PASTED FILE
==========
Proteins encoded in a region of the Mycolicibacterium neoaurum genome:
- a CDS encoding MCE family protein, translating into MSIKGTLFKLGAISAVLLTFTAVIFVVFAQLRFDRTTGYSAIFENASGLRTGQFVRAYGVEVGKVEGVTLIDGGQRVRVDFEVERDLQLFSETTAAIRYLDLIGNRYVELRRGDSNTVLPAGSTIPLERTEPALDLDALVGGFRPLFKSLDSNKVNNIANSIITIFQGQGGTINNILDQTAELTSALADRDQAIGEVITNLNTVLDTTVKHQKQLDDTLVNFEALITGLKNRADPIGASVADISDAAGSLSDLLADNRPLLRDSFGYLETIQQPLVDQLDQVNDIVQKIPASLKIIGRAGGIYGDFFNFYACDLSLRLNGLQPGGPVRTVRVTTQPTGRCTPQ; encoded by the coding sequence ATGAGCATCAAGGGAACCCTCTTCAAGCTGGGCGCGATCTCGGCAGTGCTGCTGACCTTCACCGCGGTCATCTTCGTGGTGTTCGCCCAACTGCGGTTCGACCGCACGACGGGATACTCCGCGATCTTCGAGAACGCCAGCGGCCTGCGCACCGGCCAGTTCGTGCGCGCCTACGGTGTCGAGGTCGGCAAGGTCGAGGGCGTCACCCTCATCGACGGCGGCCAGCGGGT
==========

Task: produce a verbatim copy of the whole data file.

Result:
Proteins encoded in a region of the Mycolicibacterium neoaurum genome:
- a CDS encoding MCE family protein, translating into MSIKGTLFKLGAISAVLLTFTAVIFVVFAQLRFDRTTGYSAIFENASGLRTGQFVRAYGVEVGKVEGVTLIDGGQRVRVDFEVERDLQLFSETTAAIRYLDLIGNRYVELRRGDSNTVLPAGSTIPLERTEPALDLDALVGGFRPLFKSLDSNKVNNIANSIITIFQGQGGTINNILDQTAELTSALADRDQAIGEVITNLNTVLDTTVKHQKQLDDTLVNFEALITGLKNRADPIGASVADISDAAGSLSDLLADNRPLLRDSFGYLETIQQPLVDQLDQVNDIVQKIPASLKIIGRAGGIYGDFFNFYACDLSLRLNGLQPGGPVRTVRVTTQPTGRCTPQ; encoded by the coding sequence ATGAGCATCAAGGGAACCCTCTTCAAGCTGGGCGCGATCTCGGCAGTGCTGCTGACCTTCACCGCGGTCATCTTCGTGGTGTTCGCCCAACTGCGGTTCGACCGCACGACGGGATACTCCGCGATCTTCGAGAACGCCAGCGGCCTGCGCACCGGCCAGTTCGTGCGCGCCTACGGTGTCGAGGTCGGCAAGGTCGAGGGCGTCACCCTCATCGACGGCGGCCAGCGGGT